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The Lurcher was bred in Ireland and Great Britain by the Gypsies and Tinkers in the 1600s. They were used for poaching rabbits, hares and other small creatures. It is never bred to a specific standard and is often not considered a breed, as the Lurcher is more a crossbreed: usually three quarters sighthound. The most common combinations are the Greyhound/Collie and the Greyhound/Terrier. A lurcher that is a cross between two sighthound breeds is sometimes called a "long-dog". The name Lurcher is derived name from the Romany word lur, which means thief. The Lurcher is rarely seen outside of Great Britain and Ireland, and is still common in its native land. The Collie crosses were often not large enough to do the work the Lurcher was intended for. Gypsies traditionally sneered at any Lurcher that was not predominantly Greyhound, since these "lesser" Lurchers were not as good at hunting and could not stand a full day's work of the hunt. The stringent training methods of the Gypsies are looked down upon in some Lurch circles, since the pups began working at six months old. Only the top-producing pups were kept; the rest were sold at traditional bargain rates. Today some breeding is carried out in a more systematic manner, with Lurchers bred to Lurchers to perpetuate the "breed's" prowess at rabbit and hare coursing.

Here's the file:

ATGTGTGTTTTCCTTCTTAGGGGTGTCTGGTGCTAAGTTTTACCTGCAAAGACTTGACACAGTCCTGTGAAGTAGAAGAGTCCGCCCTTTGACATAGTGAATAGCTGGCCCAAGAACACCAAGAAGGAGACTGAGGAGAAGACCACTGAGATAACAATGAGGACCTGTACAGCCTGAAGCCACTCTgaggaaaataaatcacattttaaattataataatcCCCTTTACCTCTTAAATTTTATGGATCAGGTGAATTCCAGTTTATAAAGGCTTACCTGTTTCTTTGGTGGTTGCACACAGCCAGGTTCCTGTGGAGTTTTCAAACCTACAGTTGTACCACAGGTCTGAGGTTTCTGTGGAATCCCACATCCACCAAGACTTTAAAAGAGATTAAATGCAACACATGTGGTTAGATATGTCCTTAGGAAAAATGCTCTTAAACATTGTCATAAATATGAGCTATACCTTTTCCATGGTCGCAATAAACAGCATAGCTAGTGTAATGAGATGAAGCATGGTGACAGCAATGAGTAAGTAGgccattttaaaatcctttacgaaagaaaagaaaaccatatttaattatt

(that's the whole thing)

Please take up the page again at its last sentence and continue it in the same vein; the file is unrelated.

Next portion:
Lurchers are dignified and gentle - they are at home by fell, field or fireside. Lurchers make wonderful, loyal family pets.